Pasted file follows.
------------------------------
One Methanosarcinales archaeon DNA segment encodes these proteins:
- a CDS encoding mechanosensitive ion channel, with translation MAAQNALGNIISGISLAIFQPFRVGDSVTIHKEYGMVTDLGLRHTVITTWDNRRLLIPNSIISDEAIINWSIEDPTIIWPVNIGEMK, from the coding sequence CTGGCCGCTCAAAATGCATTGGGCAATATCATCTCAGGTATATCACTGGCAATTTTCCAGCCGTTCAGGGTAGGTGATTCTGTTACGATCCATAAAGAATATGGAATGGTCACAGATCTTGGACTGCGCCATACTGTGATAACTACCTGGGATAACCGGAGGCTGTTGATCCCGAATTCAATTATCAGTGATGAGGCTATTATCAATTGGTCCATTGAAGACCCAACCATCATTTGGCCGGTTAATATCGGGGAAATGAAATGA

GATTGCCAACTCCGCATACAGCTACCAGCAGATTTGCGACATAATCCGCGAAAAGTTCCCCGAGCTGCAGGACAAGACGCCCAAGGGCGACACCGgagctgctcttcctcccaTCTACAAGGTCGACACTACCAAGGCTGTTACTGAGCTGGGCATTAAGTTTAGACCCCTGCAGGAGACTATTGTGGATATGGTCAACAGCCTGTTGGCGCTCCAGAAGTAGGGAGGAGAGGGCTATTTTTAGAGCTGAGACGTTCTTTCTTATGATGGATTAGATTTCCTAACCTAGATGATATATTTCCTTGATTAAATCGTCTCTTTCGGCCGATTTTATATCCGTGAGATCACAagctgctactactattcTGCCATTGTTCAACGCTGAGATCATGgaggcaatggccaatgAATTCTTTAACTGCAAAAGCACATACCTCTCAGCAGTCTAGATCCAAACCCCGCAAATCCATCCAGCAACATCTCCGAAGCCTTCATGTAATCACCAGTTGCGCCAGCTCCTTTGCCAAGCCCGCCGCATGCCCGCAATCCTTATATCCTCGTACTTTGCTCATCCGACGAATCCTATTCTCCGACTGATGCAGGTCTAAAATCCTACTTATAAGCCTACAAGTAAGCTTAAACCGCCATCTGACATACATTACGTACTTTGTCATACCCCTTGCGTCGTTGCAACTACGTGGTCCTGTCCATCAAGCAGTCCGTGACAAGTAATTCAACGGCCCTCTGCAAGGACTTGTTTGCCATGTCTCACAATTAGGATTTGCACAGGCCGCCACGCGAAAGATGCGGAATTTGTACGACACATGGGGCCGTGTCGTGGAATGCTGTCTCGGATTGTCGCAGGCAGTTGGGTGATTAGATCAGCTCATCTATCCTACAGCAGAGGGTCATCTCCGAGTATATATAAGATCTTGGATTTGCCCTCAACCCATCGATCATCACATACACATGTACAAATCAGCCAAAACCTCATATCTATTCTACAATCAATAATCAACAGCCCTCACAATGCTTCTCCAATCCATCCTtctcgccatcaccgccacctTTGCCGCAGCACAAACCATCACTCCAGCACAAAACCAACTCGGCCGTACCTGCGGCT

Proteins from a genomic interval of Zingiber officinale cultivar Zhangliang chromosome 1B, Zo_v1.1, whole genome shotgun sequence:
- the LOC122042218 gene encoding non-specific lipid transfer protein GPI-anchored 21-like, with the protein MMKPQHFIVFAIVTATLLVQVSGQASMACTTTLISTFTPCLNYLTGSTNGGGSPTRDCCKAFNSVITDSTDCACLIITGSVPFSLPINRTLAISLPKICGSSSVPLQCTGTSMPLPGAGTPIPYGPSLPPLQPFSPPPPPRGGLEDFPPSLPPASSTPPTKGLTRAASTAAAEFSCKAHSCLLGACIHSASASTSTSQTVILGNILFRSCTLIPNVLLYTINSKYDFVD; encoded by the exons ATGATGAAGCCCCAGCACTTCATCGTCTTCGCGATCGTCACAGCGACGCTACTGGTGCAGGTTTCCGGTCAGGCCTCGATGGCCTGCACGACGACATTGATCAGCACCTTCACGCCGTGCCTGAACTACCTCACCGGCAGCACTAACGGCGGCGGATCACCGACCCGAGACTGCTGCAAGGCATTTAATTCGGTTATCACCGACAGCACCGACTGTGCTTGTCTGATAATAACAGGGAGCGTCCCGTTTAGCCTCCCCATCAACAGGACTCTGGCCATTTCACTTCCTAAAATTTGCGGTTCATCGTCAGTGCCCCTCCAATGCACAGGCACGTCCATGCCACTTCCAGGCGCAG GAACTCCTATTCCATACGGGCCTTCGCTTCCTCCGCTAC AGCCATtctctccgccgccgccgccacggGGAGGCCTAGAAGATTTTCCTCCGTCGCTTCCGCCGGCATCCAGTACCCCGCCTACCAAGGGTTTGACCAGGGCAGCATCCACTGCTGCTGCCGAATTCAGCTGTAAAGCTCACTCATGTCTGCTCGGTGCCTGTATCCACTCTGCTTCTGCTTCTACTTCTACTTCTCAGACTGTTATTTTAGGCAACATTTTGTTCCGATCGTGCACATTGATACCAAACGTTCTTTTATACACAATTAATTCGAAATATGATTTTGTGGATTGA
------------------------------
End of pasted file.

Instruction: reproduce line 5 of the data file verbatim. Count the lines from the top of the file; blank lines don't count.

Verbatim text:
- the LOC122042218 gene encoding non-specific lipid transfer protein GPI-anchored 21-like, with the protein MMKPQHFIVFAIVTATLLVQVSGQASMACTTTLISTFTPCLNYLTGSTNGGGSPTRDCCKAFNSVITDSTDCACLIITGSVPFSLPINRTLAISLPKICGSSSVPLQCTGTSMPLPGAGTPIPYGPSLPPLQPFSPPPPPRGGLEDFPPSLPPASSTPPTKGLTRAASTAAAEFSCKAHSCLLGACIHSASASTSTSQTVILGNILFRSCTLIPNVLLYTINSKYDFVD; encoded by the exons ATGATGAAGCCCCAGCACTTCATCGTCTTCGCGATCGTCACAGCGACGCTACTGGTGCAGGTTTCCGGTCAGGCCTCGATGGCCTGCACGACGACATTGATCAGCACCTTCACGCCGTGCCTGAACTACCTCACCGGCAGCACTAACGGCGGCGGATCACCGACCCGAGACTGCTGCAAGGCATTTAATTCGGTTATCACCGACAGCACCGACTGTGCTTGTCTGATAATAACAGGGAGCGTCCCGTTTAGCCTCCCCATCAACAGGACTCTGGCCATTTCACTTCCTAAAATTTGCGGTTCATCGTCAGTGCCCCTCCAATGCACAGGCACGTCCATGCCACTTCCAGGCGCAG GAACTCCTATTCCATACGGGCCTTCGCTTCCTCCGCTAC AGCCATtctctccgccgccgccgccacggGGAGGCCTAGAAGATTTTCCTCCGTCGCTTCCGCCGGCATCCAGTACCCCGCCTACCAAGGGTTTGACCAGGGCAGCATCCACTGCTGCTGCCGAATTCAGCTGTAAAGCTCACTCATGTCTGCTCGGTGCCTGTATCCACTCTGCTTCTGCTTCTACTTCTACTTCTCAGACTGTTATTTTAGGCAACATTTTGTTCCGATCGTGCACATTGATACCAAACGTTCTTTTATACACAATTAATTCGAAATATGATTTTGTGGATTGA